ASEAN urges Indonesia to ratify haze pact

Southeast Asian nations urged Indonesia Sunday quickly to ratify a treaty aimed at preventing fires in its giant rainforests that regularly inflict choking smog on its neighbours.

Thick grey smoke from the fires on Sumatra island sent air pollution to record levels in neighbouring Singapore and Malaysia this month, forcing people to wear face masks and schools to close.

The crisis prompted the two nations to raise the problem at the annual Association of Southeast Asian Nations foreign ministers' meeting in Brunei on Sunday.

Indonesia is the largest member of the 10-nation bloc.

"We... stressed the importance for regional countries to uphold their international obligations and work together to tackle the transboundary haze pollution problem," the foreign ministers said in a joint communique.

They "called upon ASEAN member states that have not yet ratified and operationalised the (treaty) to do so expeditiously".

Indonesia is the only member which has still not ratified an ASEAN Agreement on Transboundary Haze Pollution brokered in 2002.

The treaty aims to stop cross-border smog pollution caused by forest fires by requiring parties to prevent burning, monitor prevention efforts, exchange information on the problem and provide mutual help.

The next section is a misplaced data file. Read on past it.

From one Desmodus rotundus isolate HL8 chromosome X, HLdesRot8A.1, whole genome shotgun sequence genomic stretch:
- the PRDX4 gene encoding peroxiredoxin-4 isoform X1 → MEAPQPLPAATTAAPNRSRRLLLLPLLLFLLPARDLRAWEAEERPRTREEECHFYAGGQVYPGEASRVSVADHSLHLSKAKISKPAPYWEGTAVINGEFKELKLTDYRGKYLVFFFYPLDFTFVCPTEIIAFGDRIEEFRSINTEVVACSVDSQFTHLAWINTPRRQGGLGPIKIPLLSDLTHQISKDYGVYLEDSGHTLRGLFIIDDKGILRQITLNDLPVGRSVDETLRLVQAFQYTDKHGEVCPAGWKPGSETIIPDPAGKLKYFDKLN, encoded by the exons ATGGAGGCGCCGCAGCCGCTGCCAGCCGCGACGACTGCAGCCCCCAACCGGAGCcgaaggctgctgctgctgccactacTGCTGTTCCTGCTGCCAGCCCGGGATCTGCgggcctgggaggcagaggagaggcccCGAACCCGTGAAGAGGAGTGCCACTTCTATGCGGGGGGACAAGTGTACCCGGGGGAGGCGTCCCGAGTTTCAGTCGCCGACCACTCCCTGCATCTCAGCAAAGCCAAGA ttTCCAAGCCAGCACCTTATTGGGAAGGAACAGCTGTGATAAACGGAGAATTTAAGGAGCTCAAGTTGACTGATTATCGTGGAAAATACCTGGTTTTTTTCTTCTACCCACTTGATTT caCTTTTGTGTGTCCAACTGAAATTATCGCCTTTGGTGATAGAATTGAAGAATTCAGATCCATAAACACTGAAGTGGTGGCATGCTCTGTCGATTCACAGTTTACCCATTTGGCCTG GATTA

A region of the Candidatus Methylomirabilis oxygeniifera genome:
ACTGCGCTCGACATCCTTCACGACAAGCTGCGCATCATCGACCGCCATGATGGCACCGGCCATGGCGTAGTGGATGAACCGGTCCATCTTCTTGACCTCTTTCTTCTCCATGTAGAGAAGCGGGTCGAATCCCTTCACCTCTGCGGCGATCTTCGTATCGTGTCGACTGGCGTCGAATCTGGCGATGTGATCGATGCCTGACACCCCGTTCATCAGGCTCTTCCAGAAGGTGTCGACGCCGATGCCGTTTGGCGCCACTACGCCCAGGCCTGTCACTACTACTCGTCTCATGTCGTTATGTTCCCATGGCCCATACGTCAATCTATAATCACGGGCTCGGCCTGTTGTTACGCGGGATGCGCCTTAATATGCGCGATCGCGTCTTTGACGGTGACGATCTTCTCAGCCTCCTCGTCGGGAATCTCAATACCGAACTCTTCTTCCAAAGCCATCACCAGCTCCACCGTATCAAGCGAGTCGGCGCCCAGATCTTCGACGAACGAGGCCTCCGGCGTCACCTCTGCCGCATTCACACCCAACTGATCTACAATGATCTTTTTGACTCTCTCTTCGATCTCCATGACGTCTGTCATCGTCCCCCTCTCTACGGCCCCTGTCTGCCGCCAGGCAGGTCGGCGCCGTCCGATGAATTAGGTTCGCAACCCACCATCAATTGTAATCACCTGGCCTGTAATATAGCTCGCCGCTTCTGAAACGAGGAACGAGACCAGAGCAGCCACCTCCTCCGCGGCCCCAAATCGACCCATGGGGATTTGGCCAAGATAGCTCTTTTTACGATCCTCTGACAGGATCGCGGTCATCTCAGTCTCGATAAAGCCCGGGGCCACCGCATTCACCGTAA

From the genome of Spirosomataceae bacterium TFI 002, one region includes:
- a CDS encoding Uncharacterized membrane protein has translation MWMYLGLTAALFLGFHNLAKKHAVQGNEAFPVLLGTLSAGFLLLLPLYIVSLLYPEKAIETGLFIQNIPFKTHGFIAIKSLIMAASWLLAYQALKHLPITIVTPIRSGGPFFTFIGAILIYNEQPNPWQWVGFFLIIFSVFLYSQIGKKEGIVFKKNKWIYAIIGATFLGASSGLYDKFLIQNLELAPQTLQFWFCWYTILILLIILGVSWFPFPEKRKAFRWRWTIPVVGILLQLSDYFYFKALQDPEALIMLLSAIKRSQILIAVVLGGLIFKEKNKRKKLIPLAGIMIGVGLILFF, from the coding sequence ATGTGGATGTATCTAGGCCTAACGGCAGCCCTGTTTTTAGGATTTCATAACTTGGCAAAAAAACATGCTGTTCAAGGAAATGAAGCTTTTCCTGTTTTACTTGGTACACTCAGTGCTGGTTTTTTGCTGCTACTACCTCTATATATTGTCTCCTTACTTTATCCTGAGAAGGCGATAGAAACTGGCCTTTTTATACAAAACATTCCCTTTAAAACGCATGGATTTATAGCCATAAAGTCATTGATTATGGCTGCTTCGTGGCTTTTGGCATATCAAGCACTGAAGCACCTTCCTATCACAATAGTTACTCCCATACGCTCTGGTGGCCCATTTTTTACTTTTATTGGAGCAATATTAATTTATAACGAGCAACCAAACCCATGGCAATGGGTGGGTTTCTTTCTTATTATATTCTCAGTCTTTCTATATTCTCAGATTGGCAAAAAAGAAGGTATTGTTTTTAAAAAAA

It also binds signatories to "respond promptly" to requests for information sought by another country affected by the smoke and to take steps to implement their obligations under the treaty.

Indonesia, a freewheeling democracy since the fall of strongman Suharto in 1998, has blamed its parliament for the long delay.

The government had sought legislators' approval to ratify the haze agreement but the proposal was rejected in 2008.

Indonesia Foreign Minister Marty Natalegawa said the treaty had been resubmitted to the current legislature, although no timeline for ratification was given.

Environmental group Greenpeace International, however, said Indonesia was reluctant to ratify the treaty because it would affect the expansion plans of palm oil companies in the country.

The Sumatra fires have been largely blamed on palm oil firms using the illegal but cheap method of burning vast tracts of rainforests and peat lands to clear them for planting.

Indonesia is the world's top producer of palm oil, which is used for many everyday items such as soap and biscuits.

Some of the world's most biodiverse rainforests cover vast areas of Sumatra and other parts of the sprawling Indonesian archipelago.

But environmental campaigners warn these forests are being cleared at a disastrous rate to make way for palm oil plantations, as well as for mining and logging.

Singapore Foreign Minister K. Shanmugam voiced satisfaction at progress on the haze issue at the talks.

The ASEAN statement "focuses on the importance of putting out the fires, it focuses on the importance of monitoring, verifying to prevent recurrence in the future", he told reporters.

"It gives a framework for us to move ahead."

However Greenpeace's chief Indonesia forest campaigner, Bustar Maital, said ASEAN must widen its focus to prevent the rapid rate of deforestation in Indonesia and across the region, rather than simply focus on the fires.

"Deforestation is the main driver of the forest fires," he told AFP.